Deck the Halls

Movie review by
Jane Boursaw, Common Sense Media
Deck the Halls Movie Poster Image
Makes us miss those Home Alone days...
  • PG
  • 2006
  • 99 minutes

Parents say

age 10+
Based on 19 reviews

Kids say

age 9+
Based on 18 reviews

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A lot or a little?

The parents' guide to what's in this movie.

Positive Messages

Rivalry between neighbors completely negates the spirit of the season.

Positive Role Models & Representations

A dad enlists his son's help to sabotage the neighbors' display; a teenage daughter is rebellious.

Violence

Rife with mean-spirited slapstick humor: an older woman gets hit with a snowball, knocking her over; a rocket backfires, setting a Christmas tree on fire in a living room; a gas can tips over and sets a Christmas tree lot on fire; a sleigh crashes through an ice-covered pond.

Sex

Women dressed in skimpy elf costumes shake their booties (one ends up being Steve's daughter -- which he finds out after he yells a sexually tinged remark at her); a 10-year-old boy ogles his sexy teen neighbors; two naked men end up in a sleeping bag together.

Language

Pretty mild: "Ass," "damn."

Consumerism

Chrysler, Troy-Bilt chain saw.

Drinking, Drugs & Smoking

What parents need to know

Parents need to know that kids may actually be the only ones interested in seeing this predictable, mean-spirited, slapstick-heavy Christmas movie. It's filled with sexual innuendo, bad behavior, and grown-ups acting like kids (worse than kids, actually). With so many other, better options out there, don't bother.

User Reviews

  • Parents say
  • Kids say
Written byAnonymous March 16, 2017

Deck the Halls is Not So Jolly

While a-- and d--n are considered "mild swears," they're still bad words. Then there's the skimpy outfits. (And the fact that a *married* ma... Continue reading
Parent of a 6, 9, and 12-year-old Written byjdschombs August 1, 2009

Not worth a penny

Terrible movie do not have your kids watch it
Kid, 10 years old December 10, 2020

Battle of the Christmas lights!

Starring Danny Devito and the guy across the road that no one's heard of, this Crimbo classic is such a good family creation. Mild language is used however... Continue reading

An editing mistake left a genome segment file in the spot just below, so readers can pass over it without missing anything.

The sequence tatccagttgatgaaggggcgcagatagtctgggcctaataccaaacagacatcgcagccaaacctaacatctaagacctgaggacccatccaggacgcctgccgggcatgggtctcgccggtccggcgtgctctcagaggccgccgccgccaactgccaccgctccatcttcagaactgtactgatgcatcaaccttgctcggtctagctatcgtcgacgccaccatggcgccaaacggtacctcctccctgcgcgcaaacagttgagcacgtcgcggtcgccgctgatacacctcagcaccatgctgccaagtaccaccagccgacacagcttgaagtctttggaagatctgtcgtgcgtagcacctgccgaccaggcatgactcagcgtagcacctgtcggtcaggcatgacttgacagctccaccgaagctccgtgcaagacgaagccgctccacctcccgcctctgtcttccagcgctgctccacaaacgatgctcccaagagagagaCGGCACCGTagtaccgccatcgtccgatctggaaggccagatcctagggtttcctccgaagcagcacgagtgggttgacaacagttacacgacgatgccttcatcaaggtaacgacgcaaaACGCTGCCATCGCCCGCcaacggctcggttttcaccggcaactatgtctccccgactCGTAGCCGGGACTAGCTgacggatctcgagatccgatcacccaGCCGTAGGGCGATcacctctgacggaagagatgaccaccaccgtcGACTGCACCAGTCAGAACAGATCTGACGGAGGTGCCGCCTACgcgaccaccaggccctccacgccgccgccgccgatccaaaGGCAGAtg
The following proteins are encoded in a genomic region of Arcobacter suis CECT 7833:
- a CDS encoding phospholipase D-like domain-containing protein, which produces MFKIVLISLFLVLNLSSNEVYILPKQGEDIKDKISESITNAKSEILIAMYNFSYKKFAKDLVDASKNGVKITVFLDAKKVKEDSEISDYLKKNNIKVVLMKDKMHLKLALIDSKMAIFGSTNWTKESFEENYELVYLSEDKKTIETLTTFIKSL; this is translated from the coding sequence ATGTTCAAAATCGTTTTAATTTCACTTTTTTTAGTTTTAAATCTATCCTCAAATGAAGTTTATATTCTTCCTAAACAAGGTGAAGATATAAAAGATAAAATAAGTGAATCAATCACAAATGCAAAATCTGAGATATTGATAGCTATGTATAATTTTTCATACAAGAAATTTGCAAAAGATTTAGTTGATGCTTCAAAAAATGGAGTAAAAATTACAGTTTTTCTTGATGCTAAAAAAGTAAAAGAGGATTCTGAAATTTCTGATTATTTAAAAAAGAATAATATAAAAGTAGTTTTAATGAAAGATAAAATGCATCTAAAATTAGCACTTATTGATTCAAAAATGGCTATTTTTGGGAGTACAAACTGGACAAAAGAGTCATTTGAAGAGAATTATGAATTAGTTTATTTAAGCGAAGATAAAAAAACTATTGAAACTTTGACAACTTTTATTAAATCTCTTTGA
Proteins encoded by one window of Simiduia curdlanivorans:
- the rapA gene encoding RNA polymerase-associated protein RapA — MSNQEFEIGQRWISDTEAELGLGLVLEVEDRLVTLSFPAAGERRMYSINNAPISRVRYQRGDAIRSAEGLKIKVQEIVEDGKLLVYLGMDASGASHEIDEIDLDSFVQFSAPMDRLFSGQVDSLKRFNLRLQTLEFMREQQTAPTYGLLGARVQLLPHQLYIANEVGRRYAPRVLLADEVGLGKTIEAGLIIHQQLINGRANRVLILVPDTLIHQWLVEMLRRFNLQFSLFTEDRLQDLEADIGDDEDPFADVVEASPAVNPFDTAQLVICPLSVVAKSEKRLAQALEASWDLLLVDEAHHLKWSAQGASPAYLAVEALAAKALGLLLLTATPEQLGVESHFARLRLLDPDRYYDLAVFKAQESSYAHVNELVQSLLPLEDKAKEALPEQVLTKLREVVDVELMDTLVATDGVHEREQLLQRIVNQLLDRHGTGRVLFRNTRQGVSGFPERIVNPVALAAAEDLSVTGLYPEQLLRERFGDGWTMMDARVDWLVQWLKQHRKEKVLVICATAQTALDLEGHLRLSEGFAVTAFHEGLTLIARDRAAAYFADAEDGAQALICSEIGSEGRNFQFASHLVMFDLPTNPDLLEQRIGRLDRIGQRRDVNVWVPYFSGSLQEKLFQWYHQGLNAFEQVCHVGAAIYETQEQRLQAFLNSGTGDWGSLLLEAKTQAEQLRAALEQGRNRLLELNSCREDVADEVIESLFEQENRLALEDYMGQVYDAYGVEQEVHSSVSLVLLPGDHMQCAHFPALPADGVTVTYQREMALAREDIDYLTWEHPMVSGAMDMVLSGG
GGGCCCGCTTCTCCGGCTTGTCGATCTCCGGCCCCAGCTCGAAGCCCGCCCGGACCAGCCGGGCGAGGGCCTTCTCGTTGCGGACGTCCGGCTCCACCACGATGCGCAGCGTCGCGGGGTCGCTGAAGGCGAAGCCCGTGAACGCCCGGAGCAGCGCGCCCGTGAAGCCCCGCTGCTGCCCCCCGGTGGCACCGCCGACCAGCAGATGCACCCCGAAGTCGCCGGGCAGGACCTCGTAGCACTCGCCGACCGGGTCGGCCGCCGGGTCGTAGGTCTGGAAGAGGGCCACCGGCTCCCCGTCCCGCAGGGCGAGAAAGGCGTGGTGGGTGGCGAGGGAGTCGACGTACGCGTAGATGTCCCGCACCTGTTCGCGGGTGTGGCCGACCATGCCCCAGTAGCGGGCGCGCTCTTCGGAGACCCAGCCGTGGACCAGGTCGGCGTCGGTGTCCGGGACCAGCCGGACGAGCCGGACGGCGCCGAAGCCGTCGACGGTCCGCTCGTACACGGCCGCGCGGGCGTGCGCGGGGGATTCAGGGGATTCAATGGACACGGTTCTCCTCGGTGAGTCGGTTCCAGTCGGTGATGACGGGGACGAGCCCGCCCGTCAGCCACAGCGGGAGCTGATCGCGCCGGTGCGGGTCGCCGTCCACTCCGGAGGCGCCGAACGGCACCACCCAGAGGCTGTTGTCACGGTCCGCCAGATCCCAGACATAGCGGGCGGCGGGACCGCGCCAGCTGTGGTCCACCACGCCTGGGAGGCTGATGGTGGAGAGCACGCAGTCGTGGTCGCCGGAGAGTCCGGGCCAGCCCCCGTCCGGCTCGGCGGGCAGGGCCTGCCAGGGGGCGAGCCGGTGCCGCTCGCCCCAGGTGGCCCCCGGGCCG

Teen, 13 years old Written bytommygreen04 December 23, 2017

Very enjoyable Christmas film; slightly sexist.

I really enjoy this film and always have, however the past couple of years I've realised this film does over sexualise two girls (15 YEAR OLDS) and also o... Continue reading

What's the story?

Steve Finch (Matthew Broderick) is a nice-guy optometrist, living in the picturesque town of Cloverdale, Mass., with his loving wife Kelly (Kristin Davis), rebellious teen daughter Madison (Alia Shawkat), and 10-year-old son, Carter (Dylan Blue). Steve's known as "The Christmas Guy". He loves the holiday and goes all out every year -- decorating, caroling, tree-trimming, and organizing the annual family photo (with matching sweaters, of course). Everything is peachy-keen in Steve's neat, organized world, complete with a wall calendar to keep things on track. Then Buddy Hall (Danny DeVito) moves into the house across the street with his lovely wife Tia (Kristin Chenoweth) and shapely daughters Ashley and Emily (real-life twins Sabrina and Kelly Aldridge of 8th and Ocean). Buddy's a likeable guy, but he feels invisible, which makes him want to put up a mammoth Christmas display bright enough to see from outer space. It's his chance to be somebody. So up go thousands of lights, giant Santas, snowmen, synchronized music, and even live animals -- including a donkey, camel, cow, and sheep. It's all too much for Steve, who feels threatened and fights back, enlisting help from his son to thwart Buddy's efforts.

Is it any good?

There's no doubt that Broderick and DeVito are formidable actors, but they aren't given much to work with here. The movie deteriorates into a farce of slapstick humor and crude humor, as Steve and Buddy's competitive nature comes to a head in a predictable finale about discovering the true meaning of Christmas, blah blah blah. On the "why bother?" holiday movie scale, it ranks right down there with Surviving Christmas.

Talk to your kids about ...

  • Families can talk about what's important during the holidays -- spending time with friends and family, or trying to outdo the neighbors. If Buddy felt "invisible," what could Steve have done to make him feel better? Likewise, what better choice could Buddy have made to be "somebody"? Who are the real grown-ups in this movie? Why do so many Christmas movies focus on themes like competition and materialism? Does that accurately reflect society's perspective on the holiday?

Movie details

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